Bezafibrate in Patients With Primary Biliary Cholangitis (PBC)

  • STATUS
    Recruiting
  • End date
    Sep 26, 2026
  • participants needed
    100
  • sponsor
    University of Aarhus
Updated on 4 October 2022

Summary

Up to 40% of patients with PBC have an inadequate response to standard treatment with UDCA, hence bezafibrate, a PPAR-agonist is being introduced as add-on therapy in these patients. sCD163, fibrosis markers and bile acid composition are of special interest in PBC. In this study, the investigators will investigate how treatment with bezafibrate influence levels of macrophage activation markers and fibrosis markers as well as bile acid composition in patients offered bezafibrate as add-on therapy to UDCA.

Description

Primary biliary cholangitis (PBC) is an autoimmune cholestatic liver disease characterized by destruction of intrahepatic bile ducts and progression to liver fibrosis and cirrhosis. The diagnosis of PBC is based on the presence of two of three major criteria; unexplained serum alkaline phosphatase (ALP) >1.5 times upper normal limit for more than 24 weeks, presence of anti-mitochondrial antibodies (AMA), and compatible liver histology.

Ursodeoxycholic acid (UDCA) is currently the only approved drug used to treat PBC and patients treated with UDCA have improved survival. In Denmark all PBC patients are offered UDCA treatment. However, up to 40% of PBC patients may be classified as insufficient responders to UDCA treatment with male gender, low age, and low Vitamin D level at diagnosis associated with insufficient response. More precise predictors of insufficient response to UDCA treatment are important to find as insufficient responders have worse 10-year survival probability than responders. The high proportion of insufficient responders has fuelled the search for novel treatment options, including fibrates, budesonide, and obeticholic acid. Despite response to UDCA treatment, liver transplantation remains the only cure for PBC and patients with expected survival less than one year are potential candidates for liver transplantation.

Bezafibrate Bezafibrate is a pan-peroxisome proliferator-activated receptor (PPAR) agonist. For decades, bezafibrate has been prescribed for various indications including hyperlipidemia. Thus, adverse effects are well described. Recently, a phase 3 trial showed promising results as an add-on therapy to UDCA in reducing ALP in PBC patients, who had insufficient response to UDCA alone. Hence, Danish hepatologists are starting to use bezafibrate as second line, add-on, therapy in PBC patients.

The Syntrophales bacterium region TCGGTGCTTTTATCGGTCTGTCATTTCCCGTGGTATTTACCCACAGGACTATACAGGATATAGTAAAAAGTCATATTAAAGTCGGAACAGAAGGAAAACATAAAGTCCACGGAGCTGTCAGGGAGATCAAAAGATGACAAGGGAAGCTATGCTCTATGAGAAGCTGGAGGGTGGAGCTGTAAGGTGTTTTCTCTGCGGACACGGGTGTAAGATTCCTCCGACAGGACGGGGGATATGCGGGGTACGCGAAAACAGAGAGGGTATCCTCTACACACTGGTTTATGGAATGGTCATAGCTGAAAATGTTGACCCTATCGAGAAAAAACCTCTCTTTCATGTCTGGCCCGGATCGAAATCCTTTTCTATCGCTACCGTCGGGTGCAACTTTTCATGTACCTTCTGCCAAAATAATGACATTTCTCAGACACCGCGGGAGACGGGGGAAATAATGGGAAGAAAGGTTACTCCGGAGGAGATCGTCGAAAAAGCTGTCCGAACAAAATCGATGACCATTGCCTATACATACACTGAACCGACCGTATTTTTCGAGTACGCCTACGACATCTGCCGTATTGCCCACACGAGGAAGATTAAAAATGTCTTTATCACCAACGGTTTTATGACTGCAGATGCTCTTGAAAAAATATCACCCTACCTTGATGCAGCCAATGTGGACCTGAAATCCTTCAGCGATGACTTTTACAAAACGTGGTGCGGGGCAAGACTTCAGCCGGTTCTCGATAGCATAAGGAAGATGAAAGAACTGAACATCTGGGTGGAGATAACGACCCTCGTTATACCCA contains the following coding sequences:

Soluble CD163 and fibrosis markers In PBC, inflammation is attributed to an immune response to mitochondrial autoantigens followed by development of anti-mitochondrial antibodies (AMAs); and accompanied by inflammation of small bile ducts. The pathogenesis includes both CD4 and CD8 cells, which in the presence of biliary cells expressing the 2-oxo-dehydrogenase pathway (PDC-E2) activates macrophages via granulocyte macrophage colony-stimulating factor. The activated macrophages, together with AMAs, produce a proinflammatory response with subsequent liver inflammation and fibrosis. Thus, macrophages seem to be involved in PBC disease severity and progression. The investigators recently showed that the macrophage activation marker soluble (s)CD163 is associated with long-term prognosis in PBC patients. Further, the investigators research group have shown increased levels of sCD163 in relation to liver fibrosis/cirrhosis in patients with chronic viral hepatitis (HBV and HCV), non-alcoholic fatty liver disease (NAFLD/NASH) and alcoholic liver disease (alcoholic hepatitis and cirrhosis) and liver disease severity including risk of portal hypertension and development of complications and mortality. Moreover, the investigators also demonstrated sCD163 is associated with early and long-term prognosis of patients with cirrhosis and acute-on-chronic liver failure.

Fibrosis is a hallmark of liver disease progression and extracellular matrix (ECM) turnover is a prominent feature of chronic inflammatory liver diseases including PBC. ECM protein degradation and formation generate fragments reflecting aspects of the tissue turnover balance when quantified in the blood. PRO-C3 and PRO-C4 reflect type III and IV collagen formation, whereas C3M and C4M are markers for degradation of type III and IV. The investigators aim to investigate changes in these fibrosis markers before and after bezafibrate treatment, to demonstrate if these novel finger print protein biomarkers may be useful for treatment response in PBC patients.

Bile acids In PBC there is intrahepatic accumulation of potentially cytotoxic bile acids resulting in liver damage. Further the composition of bile acids is changed, resulting in changes of microbiota and in the integrity of the intestinal wall, potentially allowing an increased flux of inflammatory metabolites to the liver. Exploration of potential changes in bile acid profile caused by bezafibrate treatment may improve understanding of the treatment effects and provide identification of specific treatment targets.

Details
Condition Primary biliary cirrhosis, Primary Biliary Cholangitis, Cirrhosis, Hepatic Fibrosis, Primary Biliary Cholangitis, Hepatic Fibrosis
Treatment blood sampling, Fibroscan, Question
Clinical Study IdentifierNCT04514965
SponsorUniversity of Aarhus
Last Modified on4 October 2022

Eligibility

Yes No Not Sure

Inclusion Criteria

PBC patient offered bezafibrate treatment

Exclusion Criteria

patient age under 18
life expectancy less than 6 months
known cancer
planned liver transplantation within 6 months
other liver disease (viral, autoimmune, alcohol, NAFLD/NASH)
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